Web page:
* Prices may differ from that shown
Dial A Ghost is a story for children written by Eva Ibbotson. It was first published in 1996 but is readily available now from all good bookshops and online.
The book is a story about ghosts but not one in which the ghosts are terrifying and dreadful but in which the ghosts are friendly and have feelings the same as you and me.
Fulton Snodde-Brittle is an evil man and when his nephew Oliver inherits the family mansion Helton Hall he is one unhappy man and hatches a plan to seize the hall for himself. His plan is to hire some seriously terrifying ghosts to scare his young nephew Oliver to death and so he goes along to the Dial A Ghost agency with only his evil plan in mind. Fulton believes his plan to be foolproof, the agency never make mistakes. That is until now....
A mix up at the agency sends the shrieker ghosts he hires to a convent and sends Oliver a peculiar pleasant group of ghosts instead. And to make matters worse Fulton hadn't figured into his plan the fact that Oliver actually likes ghosts and especially the ones he meets at Helton Hall. The Dial-A-Ghosts immediately take a liking to Oliver and Oliver and so promptly decide to help him to play the wicked Snodde-Brittles and their own game with an aim of ultimately outwitting them.
This story is extremely humorous as the series of events that follows the ghost's arrival unfolds. The comedy of errors is taken to the extreme and ranges from plan's being foiled to Ghost Busters being hired and everything in between. It is this however that makes the story so interesting to read, as something new is always happening or about to happen all the way throughout the novel.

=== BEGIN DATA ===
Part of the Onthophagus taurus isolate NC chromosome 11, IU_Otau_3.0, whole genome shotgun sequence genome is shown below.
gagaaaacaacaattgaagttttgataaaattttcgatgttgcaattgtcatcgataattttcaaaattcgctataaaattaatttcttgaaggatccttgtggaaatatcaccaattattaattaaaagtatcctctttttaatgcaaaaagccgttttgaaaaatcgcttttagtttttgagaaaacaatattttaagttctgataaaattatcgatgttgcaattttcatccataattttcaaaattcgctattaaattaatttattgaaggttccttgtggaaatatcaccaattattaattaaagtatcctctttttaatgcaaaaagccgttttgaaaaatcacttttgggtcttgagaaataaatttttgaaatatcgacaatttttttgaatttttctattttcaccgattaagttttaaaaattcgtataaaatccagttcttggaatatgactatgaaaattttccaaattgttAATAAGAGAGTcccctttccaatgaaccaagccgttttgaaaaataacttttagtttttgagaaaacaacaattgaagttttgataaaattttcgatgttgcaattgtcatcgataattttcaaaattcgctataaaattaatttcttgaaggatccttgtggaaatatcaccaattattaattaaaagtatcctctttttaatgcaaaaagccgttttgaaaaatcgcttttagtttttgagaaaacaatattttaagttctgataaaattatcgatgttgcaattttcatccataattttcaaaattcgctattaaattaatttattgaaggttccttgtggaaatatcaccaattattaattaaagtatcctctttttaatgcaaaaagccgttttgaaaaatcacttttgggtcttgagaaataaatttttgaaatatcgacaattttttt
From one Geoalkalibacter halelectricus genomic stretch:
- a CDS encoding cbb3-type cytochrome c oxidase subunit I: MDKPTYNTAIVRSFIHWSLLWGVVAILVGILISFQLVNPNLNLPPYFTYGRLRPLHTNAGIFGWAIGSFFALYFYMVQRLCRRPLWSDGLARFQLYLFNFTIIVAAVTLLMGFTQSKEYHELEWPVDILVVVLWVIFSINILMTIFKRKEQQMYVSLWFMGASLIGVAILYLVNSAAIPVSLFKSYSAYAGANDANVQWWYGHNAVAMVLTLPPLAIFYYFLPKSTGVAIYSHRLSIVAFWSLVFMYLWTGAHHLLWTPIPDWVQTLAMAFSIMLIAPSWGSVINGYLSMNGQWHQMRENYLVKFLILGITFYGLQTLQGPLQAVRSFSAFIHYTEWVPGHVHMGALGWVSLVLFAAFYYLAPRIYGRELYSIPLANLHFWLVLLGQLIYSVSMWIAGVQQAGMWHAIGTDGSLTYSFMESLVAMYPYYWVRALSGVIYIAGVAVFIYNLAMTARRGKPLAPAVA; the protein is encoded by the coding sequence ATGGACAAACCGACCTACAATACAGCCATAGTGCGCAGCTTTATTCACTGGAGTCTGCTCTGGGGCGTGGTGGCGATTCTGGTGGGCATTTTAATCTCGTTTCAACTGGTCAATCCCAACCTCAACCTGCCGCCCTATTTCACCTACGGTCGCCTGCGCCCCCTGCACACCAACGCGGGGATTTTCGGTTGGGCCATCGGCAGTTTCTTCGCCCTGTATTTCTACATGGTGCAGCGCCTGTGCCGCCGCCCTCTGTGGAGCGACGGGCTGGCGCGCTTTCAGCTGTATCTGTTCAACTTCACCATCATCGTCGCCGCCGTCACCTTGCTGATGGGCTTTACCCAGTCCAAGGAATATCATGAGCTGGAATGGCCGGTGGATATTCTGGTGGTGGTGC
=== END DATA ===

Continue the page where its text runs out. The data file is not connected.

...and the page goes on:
Furthermore the story is written in such a way as to make the topic of ghosts seem not at all frightening and most of all fun and entertaining. The characters of the ghosts are described brilliant in a way only Ibbotson could do and so really come to life in an exciting and inviting way that is bound to have children captivated in the novel.
The book itself is broken down into manageable chapters ensuring that a child will not become bored by having to concentrate on the novel for extremely long periods of time. In this way the novel is great for reading at bedtime or whenever the child in question has five or ten minutes free, as it is perfect for dipping in and out off.
The writing itself is not greatly complicated and in my opinion is suitable for children aged 8 and above. It is however too simple and so should easily satisfy without patronising children as old as 14. I myself at the age of 18 even enjoyed reading this a few nights ago as a bit of light reading although it did of course take me much less time to read than it would a child of younger age.
All in all I can certainly recommend this book to everyone. It is a light and humorous book that turns what could be a scary subject into one filled with laughter and entertainment.